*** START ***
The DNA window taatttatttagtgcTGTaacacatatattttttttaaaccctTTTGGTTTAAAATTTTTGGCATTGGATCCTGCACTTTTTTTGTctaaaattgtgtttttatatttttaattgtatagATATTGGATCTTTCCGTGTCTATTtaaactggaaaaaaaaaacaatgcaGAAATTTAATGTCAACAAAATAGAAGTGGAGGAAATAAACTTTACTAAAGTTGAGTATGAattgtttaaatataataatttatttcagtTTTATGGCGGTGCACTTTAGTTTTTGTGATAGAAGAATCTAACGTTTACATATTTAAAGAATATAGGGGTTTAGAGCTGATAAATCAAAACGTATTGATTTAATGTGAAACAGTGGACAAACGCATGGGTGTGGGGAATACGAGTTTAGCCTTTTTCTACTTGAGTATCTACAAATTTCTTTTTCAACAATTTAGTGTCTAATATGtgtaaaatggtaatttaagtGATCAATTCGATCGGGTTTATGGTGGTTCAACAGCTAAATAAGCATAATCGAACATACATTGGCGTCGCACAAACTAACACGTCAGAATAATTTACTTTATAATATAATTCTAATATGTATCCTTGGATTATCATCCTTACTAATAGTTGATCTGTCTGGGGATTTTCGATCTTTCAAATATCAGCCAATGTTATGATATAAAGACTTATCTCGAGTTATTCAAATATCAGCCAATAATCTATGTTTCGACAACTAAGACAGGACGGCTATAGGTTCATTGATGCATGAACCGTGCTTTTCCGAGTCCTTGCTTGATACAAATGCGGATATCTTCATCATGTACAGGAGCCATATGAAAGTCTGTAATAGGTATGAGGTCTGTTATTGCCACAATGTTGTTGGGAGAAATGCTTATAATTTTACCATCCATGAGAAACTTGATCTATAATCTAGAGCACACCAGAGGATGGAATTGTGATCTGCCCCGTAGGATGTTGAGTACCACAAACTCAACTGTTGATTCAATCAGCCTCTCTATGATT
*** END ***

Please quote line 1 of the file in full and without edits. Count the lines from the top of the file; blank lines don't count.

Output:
The DNA window taatttatttagtgcTGTaacacatatattttttttaaaccctTTTGGTTTAAAATTTTTGGCATTGGATCCTGCACTTTTTTTGTctaaaattgtgtttttatatttttaattgtatagATATTGGATCTTTCCGTGTCTATTtaaactggaaaaaaaaaacaatgcaGAAATTTAATGTCAACAAAATAGAAGTGGAGGAAATAAACTTTACTAAAGTTGAGTATGAattgtttaaatataataatttatttcagtTTTATGGCGGTGCACTTTAGTTTTTGTGATAGAAGAATCTAACGTTTACATATTTAAAGAATATAGGGGTTTAGAGCTGATAAATCAAAACGTATTGATTTAATGTGAAACAGTGGACAAACGCATGGGTGTGGGGAATACGAGTTTAGCCTTTTTCTACTTGAGTATCTACAAATTTCTTTTTCAACAATTTAGTGTCTAATATGtgtaaaatggtaatttaagtGATCAATTCGATCGGGTTTATGGTGGTTCAACAGCTAAATAAGCATAATCGAACATACATTGGCGTCGCACAAACTAACACGTCAGAATAATTTACTTTATAATATAATTCTAATATGTATCCTTGGATTATCATCCTTACTAATAGTTGATCTGTCTGGGGATTTTCGATCTTTCAAATATCAGCCAATGTTATGATATAAAGACTTATCTCGAGTTATTCAAATATCAGCCAATAATCTATGTTTCGACAACTAAGACAGGACGGCTATAGGTTCATTGATGCATGAACCGTGCTTTTCCGAGTCCTTGCTTGATACAAATGCGGATATCTTCATCATGTACAGGAGCCATATGAAAGTCTGTAATAGGTATGAGGTCTGTTATTGCCACAATGTTGTTGGGAGAAATGCTTATAATTTTACCATCCATGAGAAACTTGATCTATAATCTAGAGCACACCAGAGGATGGAATTGTGATCTGCCCCGTAGGATGTTGAGTACCACAAACTCAACTGTTGATTCAATCAGCCTCTCTATGATT